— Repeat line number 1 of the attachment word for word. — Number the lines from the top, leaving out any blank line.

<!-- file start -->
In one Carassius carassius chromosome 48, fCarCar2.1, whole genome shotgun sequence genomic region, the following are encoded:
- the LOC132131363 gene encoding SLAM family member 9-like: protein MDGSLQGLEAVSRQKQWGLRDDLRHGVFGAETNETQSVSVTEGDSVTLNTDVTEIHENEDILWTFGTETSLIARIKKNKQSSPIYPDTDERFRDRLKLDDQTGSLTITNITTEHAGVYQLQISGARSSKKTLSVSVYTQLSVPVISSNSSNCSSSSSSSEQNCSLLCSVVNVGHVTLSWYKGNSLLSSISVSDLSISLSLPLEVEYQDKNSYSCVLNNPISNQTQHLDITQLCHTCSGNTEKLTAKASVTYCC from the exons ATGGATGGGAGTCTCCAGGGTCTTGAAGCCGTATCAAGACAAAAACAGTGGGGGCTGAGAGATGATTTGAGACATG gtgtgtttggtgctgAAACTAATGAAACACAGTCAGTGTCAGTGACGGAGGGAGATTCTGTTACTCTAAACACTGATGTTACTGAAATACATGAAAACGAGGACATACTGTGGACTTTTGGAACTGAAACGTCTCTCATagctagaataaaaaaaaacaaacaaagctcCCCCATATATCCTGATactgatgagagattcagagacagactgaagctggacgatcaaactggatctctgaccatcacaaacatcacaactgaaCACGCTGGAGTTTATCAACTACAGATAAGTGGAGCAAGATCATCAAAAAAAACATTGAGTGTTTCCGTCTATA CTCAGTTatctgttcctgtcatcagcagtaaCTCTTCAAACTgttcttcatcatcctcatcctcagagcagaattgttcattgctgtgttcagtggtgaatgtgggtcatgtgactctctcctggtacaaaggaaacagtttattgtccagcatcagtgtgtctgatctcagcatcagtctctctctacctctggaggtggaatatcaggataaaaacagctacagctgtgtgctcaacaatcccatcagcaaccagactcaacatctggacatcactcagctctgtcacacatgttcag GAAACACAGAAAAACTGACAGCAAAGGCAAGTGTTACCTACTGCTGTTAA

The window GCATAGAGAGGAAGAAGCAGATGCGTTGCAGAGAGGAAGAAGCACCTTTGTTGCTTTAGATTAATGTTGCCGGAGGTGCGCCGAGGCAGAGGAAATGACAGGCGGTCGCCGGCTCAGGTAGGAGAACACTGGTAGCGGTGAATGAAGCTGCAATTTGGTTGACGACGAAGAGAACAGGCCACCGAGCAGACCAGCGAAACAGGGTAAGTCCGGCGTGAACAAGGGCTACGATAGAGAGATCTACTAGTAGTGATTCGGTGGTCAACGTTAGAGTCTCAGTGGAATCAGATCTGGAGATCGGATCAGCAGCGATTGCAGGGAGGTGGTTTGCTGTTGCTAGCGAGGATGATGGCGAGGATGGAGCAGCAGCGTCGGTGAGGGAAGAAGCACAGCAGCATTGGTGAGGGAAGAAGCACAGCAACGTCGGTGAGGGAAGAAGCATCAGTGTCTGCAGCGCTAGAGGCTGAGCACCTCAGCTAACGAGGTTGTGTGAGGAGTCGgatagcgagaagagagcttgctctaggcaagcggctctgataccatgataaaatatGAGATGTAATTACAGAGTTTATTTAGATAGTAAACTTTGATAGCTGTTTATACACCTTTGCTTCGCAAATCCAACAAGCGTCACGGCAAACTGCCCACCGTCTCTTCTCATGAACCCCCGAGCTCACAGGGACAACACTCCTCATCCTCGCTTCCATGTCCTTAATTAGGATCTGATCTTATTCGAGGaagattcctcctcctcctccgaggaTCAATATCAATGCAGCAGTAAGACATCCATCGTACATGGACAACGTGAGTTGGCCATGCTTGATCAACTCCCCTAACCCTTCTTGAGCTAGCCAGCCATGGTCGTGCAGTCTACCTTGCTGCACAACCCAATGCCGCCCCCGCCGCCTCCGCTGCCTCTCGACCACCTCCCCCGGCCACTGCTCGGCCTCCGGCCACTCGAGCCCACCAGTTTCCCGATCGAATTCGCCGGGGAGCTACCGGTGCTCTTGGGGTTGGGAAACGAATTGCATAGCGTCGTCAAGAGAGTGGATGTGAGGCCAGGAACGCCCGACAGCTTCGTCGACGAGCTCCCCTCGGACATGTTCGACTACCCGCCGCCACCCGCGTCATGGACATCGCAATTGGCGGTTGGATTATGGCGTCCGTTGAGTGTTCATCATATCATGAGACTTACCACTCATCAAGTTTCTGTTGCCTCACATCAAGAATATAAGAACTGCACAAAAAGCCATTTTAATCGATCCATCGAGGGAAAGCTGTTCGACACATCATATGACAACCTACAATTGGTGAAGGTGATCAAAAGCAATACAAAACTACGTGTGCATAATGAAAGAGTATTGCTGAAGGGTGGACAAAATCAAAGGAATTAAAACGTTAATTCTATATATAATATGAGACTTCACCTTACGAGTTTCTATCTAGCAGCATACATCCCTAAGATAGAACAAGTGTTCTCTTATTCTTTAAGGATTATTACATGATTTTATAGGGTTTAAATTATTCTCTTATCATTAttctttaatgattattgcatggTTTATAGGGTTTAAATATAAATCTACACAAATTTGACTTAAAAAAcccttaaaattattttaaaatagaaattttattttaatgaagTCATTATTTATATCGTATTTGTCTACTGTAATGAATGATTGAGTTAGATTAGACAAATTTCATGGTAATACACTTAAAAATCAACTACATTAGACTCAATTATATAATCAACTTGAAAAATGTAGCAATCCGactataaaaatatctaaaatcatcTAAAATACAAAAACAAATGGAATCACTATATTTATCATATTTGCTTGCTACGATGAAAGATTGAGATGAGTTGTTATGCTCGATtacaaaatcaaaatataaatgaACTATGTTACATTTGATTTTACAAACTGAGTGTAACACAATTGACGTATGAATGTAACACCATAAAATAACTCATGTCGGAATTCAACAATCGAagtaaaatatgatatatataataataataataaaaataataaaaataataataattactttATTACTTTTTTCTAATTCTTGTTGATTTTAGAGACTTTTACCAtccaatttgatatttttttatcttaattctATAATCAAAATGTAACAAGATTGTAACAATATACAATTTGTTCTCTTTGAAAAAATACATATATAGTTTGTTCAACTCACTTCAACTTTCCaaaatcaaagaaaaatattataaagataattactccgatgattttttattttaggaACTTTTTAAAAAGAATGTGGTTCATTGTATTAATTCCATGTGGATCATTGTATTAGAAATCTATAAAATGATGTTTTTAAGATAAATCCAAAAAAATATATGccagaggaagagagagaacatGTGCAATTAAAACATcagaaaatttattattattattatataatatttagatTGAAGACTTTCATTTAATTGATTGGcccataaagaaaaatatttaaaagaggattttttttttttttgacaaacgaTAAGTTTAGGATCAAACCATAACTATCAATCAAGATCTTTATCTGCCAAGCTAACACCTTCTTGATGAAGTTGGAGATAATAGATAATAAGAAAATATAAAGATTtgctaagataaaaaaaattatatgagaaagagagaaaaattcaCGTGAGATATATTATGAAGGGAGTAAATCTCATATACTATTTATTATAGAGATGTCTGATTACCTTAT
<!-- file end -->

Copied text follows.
In one Carassius carassius chromosome 48, fCarCar2.1, whole genome shotgun sequence genomic region, the following are encoded: